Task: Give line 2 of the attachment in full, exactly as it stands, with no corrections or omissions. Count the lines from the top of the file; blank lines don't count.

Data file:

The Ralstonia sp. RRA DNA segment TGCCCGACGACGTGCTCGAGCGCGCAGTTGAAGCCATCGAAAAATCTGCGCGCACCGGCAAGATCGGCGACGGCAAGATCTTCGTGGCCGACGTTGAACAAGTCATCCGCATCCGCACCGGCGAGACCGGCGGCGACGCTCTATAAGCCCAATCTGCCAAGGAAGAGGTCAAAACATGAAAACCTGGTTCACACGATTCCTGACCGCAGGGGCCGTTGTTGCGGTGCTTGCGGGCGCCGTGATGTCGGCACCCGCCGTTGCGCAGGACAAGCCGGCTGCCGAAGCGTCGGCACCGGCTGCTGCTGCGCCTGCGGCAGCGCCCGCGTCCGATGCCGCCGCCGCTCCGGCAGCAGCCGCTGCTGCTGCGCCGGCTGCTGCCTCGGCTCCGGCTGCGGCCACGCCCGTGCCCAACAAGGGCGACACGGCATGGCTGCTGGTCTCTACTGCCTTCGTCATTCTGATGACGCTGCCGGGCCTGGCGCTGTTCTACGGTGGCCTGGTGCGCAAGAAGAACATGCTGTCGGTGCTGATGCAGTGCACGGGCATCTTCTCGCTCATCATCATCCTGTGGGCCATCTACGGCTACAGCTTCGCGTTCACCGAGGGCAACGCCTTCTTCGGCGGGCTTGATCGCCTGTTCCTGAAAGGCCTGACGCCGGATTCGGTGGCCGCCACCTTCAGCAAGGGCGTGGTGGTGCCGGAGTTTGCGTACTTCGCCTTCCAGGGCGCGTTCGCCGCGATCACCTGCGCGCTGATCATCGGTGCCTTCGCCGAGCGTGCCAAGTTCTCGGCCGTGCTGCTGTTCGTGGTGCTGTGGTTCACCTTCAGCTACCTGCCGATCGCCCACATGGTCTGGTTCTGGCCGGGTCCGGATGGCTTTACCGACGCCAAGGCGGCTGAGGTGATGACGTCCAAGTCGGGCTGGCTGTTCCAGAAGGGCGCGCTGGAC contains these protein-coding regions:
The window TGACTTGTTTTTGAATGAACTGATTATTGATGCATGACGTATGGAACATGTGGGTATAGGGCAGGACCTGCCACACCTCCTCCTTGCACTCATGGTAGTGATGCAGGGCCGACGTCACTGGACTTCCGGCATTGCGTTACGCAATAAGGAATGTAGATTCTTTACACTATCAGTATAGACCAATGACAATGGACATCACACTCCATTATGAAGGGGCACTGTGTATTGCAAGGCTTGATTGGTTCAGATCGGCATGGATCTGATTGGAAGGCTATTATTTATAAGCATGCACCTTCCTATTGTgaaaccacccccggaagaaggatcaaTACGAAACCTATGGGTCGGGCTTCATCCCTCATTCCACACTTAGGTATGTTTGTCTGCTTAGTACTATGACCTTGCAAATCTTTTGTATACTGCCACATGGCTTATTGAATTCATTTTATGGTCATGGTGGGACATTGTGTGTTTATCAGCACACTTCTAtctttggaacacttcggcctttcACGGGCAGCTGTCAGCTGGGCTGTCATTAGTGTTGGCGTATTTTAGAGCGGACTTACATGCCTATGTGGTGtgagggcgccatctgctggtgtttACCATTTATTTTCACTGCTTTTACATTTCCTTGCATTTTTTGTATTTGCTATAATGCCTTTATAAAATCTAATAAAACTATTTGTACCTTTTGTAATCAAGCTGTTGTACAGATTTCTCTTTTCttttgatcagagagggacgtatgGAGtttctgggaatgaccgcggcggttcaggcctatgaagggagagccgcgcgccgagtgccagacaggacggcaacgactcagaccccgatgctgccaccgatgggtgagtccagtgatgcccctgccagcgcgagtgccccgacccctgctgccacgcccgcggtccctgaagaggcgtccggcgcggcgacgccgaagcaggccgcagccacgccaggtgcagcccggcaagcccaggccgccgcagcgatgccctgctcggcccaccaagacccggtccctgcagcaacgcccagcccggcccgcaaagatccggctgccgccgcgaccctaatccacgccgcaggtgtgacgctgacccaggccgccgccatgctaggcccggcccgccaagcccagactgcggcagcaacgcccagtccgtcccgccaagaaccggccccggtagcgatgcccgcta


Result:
The window TGACTTGTTTTTGAATGAACTGATTATTGATGCATGACGTATGGAACATGTGGGTATAGGGCAGGACCTGCCACACCTCCTCCTTGCACTCATGGTAGTGATGCAGGGCCGACGTCACTGGACTTCCGGCATTGCGTTACGCAATAAGGAATGTAGATTCTTTACACTATCAGTATAGACCAATGACAATGGACATCACACTCCATTATGAAGGGGCACTGTGTATTGCAAGGCTTGATTGGTTCAGATCGGCATGGATCTGATTGGAAGGCTATTATTTATAAGCATGCACCTTCCTATTGTgaaaccacccccggaagaaggatcaaTACGAAACCTATGGGTCGGGCTTCATCCCTCATTCCACACTTAGGTATGTTTGTCTGCTTAGTACTATGACCTTGCAAATCTTTTGTATACTGCCACATGGCTTATTGAATTCATTTTATGGTCATGGTGGGACATTGTGTGTTTATCAGCACACTTCTAtctttggaacacttcggcctttcACGGGCAGCTGTCAGCTGGGCTGTCATTAGTGTTGGCGTATTTTAGAGCGGACTTACATGCCTATGTGGTGtgagggcgccatctgctggtgtttACCATTTATTTTCACTGCTTTTACATTTCCTTGCATTTTTTGTATTTGCTATAATGCCTTTATAAAATCTAATAAAACTATTTGTACCTTTTGTAATCAAGCTGTTGTACAGATTTCTCTTTTCttttgatcagagagggacgtatgGAGtttctgggaatgaccgcggcggttcaggcctatgaagggagagccgcgcgccgagtgccagacaggacggcaacgactcagaccccgatgctgccaccgatgggtgagtccagtgatgcccctgccagcgcgagtgccccgacccctgctgccacgcccgcggtccctgaagaggcgtccggcgcggcgacgccgaagcaggccgcagccacgccaggtgcagcccggcaagcccaggccgccgcagcgatgccctgctcggcccaccaagacccggtccctgcagcaacgcccagcccggcccgcaaagatccggctgccgccgcgaccctaatccacgccgcaggtgtgacgctgacccaggccgccgccatgctaggcccggcccgccaagcccagactgcggcagcaacgcccagtccgtcccgccaagaaccggccccggtagcgatgcccgcta